By Marie Grace Padin and Paolo Romero, August 9 2018; The Philippine Star


Image Credit to Business World

The country’s credit ratings may be downgraded if the Duterte administration continues to press for the change in the form of government to a federal system due to uncertain economic and political outcomes, Finance Secretary Carlos Dominguez III said yesterday.

The National Economic and Development Authority (NEDA) at the same time warned that this could also cost the administration additional expenses amounting to as much as P131 billion in the first year of transition.

During a Senate committee on finance hearing on the P3.757-trillion proposed 2019 budget, lawmakers questioned the country’s economic managers on the estimated cost of implementing a federal government based on the constitution drafted by the consultative committee.

“The rough estimate of NEDA is P120 billion,” Socioeconomic Planning Secretary Ernesto Pernia responded.

Later, during an interview with reporters, Pernia clarified his figures and said this could reach as high as P131 billion.

He said the amount only constitutes the direct cost of running a federal type of government in the first year of the transition and does not yet consider the indirect costs, such as possible disruptions in projects and the economy.

Meanwhile, Dominguez once again expressed reservations over the draft constitution, saying it fails to address some fiscal concerns.

He said the draft does not include provisions on who will pay for the national debt, the military, the Department of Foreign Affairs and the central bank.

Sen. Franklin Drilon then asked Dominguez if he would rather not vote for the draft constitution of the Concom if presented for ratification.

“Absolutely! Yes. But it is good that it is being discussed by legislators. We have to bring out these points,” Dominguez answered.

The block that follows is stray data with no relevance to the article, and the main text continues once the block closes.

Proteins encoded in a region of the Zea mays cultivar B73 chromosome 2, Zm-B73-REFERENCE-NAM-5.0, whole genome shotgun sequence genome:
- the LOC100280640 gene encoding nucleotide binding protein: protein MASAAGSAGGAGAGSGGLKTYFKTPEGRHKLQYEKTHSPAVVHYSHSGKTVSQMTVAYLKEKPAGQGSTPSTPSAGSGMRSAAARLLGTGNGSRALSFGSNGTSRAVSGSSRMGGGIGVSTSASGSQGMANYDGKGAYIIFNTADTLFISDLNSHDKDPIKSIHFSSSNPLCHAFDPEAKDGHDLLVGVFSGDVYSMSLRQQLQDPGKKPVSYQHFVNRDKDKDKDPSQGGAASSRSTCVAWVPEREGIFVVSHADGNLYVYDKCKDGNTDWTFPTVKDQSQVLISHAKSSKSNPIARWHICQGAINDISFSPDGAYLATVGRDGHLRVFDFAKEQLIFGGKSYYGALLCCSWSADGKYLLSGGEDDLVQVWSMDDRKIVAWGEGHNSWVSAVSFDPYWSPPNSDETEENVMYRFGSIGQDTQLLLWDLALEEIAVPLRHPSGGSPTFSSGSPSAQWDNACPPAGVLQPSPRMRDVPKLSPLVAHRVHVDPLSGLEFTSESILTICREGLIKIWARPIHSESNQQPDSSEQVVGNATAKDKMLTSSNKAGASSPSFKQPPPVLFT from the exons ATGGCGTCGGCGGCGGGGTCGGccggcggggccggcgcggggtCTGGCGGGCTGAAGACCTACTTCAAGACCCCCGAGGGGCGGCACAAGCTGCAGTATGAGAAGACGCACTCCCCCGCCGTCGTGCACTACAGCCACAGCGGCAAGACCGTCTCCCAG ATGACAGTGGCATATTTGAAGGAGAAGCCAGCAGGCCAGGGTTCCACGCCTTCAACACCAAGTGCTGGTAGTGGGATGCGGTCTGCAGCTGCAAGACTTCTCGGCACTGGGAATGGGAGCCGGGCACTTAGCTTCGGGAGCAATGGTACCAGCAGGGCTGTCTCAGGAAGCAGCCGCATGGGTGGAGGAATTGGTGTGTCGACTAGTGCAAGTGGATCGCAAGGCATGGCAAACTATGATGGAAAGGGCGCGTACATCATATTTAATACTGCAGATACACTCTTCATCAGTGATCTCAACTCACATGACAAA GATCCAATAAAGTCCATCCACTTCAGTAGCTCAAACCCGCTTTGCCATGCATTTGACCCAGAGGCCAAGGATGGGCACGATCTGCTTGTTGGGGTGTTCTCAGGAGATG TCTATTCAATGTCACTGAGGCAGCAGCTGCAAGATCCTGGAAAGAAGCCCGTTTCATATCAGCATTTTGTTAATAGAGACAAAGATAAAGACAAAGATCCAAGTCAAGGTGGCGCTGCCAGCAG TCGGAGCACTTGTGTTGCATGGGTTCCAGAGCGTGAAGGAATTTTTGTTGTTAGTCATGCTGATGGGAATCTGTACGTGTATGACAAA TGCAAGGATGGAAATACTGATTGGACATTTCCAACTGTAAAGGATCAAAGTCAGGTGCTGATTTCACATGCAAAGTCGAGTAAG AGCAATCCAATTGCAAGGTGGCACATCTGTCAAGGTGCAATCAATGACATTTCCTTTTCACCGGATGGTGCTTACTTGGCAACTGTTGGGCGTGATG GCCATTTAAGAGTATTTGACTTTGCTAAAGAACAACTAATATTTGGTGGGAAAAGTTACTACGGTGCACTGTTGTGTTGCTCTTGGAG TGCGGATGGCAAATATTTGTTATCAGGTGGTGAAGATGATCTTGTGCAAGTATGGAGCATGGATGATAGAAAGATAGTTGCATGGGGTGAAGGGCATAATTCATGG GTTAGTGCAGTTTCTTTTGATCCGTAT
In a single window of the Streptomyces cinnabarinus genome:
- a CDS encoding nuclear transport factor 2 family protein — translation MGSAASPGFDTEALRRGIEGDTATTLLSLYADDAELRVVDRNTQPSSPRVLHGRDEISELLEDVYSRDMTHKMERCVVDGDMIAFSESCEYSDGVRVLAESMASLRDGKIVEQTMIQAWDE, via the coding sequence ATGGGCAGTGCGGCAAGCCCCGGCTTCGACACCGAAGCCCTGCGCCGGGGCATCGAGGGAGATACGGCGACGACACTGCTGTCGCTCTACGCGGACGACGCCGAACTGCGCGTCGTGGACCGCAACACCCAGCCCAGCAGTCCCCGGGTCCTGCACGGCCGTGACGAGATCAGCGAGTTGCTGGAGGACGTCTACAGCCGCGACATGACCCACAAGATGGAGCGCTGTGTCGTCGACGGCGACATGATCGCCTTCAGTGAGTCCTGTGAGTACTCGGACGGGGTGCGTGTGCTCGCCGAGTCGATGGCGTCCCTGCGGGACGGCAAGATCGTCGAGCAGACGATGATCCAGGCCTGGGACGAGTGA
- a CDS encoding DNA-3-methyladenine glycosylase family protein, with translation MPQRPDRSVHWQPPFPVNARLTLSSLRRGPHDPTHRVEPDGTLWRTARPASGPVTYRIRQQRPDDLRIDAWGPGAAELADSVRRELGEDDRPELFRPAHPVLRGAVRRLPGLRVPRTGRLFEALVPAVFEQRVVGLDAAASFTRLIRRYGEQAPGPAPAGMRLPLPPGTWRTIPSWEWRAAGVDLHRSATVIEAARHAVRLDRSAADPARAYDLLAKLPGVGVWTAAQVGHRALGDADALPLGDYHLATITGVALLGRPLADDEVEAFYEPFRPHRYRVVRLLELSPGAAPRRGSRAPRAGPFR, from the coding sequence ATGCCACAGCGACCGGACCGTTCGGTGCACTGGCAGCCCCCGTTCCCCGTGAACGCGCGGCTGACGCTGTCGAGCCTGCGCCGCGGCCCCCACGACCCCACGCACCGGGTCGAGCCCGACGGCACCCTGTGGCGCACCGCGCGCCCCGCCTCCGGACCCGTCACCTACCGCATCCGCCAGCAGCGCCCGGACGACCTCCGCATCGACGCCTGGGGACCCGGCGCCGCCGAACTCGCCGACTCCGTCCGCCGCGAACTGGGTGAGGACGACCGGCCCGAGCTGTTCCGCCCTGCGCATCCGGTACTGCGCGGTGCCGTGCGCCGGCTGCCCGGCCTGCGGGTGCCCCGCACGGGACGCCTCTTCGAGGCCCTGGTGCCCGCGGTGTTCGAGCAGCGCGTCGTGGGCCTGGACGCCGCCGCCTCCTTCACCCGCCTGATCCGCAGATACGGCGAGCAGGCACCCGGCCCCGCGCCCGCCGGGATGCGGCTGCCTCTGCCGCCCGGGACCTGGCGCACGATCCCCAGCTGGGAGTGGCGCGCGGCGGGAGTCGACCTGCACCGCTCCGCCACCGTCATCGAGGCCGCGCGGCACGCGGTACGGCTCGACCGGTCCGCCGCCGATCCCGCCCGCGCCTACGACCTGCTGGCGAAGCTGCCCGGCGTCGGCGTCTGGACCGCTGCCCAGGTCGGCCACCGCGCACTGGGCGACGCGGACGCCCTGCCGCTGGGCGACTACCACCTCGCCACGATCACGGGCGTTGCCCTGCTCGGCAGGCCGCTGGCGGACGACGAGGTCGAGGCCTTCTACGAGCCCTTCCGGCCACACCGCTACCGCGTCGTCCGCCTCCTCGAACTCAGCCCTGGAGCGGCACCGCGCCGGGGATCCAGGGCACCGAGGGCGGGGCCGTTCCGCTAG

If remained unaddressed, the finance secretary warned that the country’s fiscal deficit may become unmanageable, putting its credit ratings at risk.

According to Dominguez, credit rating agencies had earlier expressed concern on the push for federalism as it poses uncertainties in the country’s political landscape.

He said an unmanaged fiscal deficit could also derail the administration’s “Build, Build, Build” program.

Political risk
During questioning at the Senate on the second day of deliberations on the proposed P3.7-trillion national budget for 2019, Dominguez said the campaign for federalism was a concern for credit rating agencies.

“Certainly uncertainty is a political risk,” Dominguez told Senate President Pro Tempore Ralph Recto, who asked him about the sentiments of ratings agencies.

Recto asked whether with the concerns of the agencies and the continued attempts to implement federalism could lead to credit rating downgrades. The finance chief said: “Yes. That is possible.”

“So there’s nothing to gain here (federalism) so to speak,” the senator said, to which Dominguez responded: “On that point of view, yes.”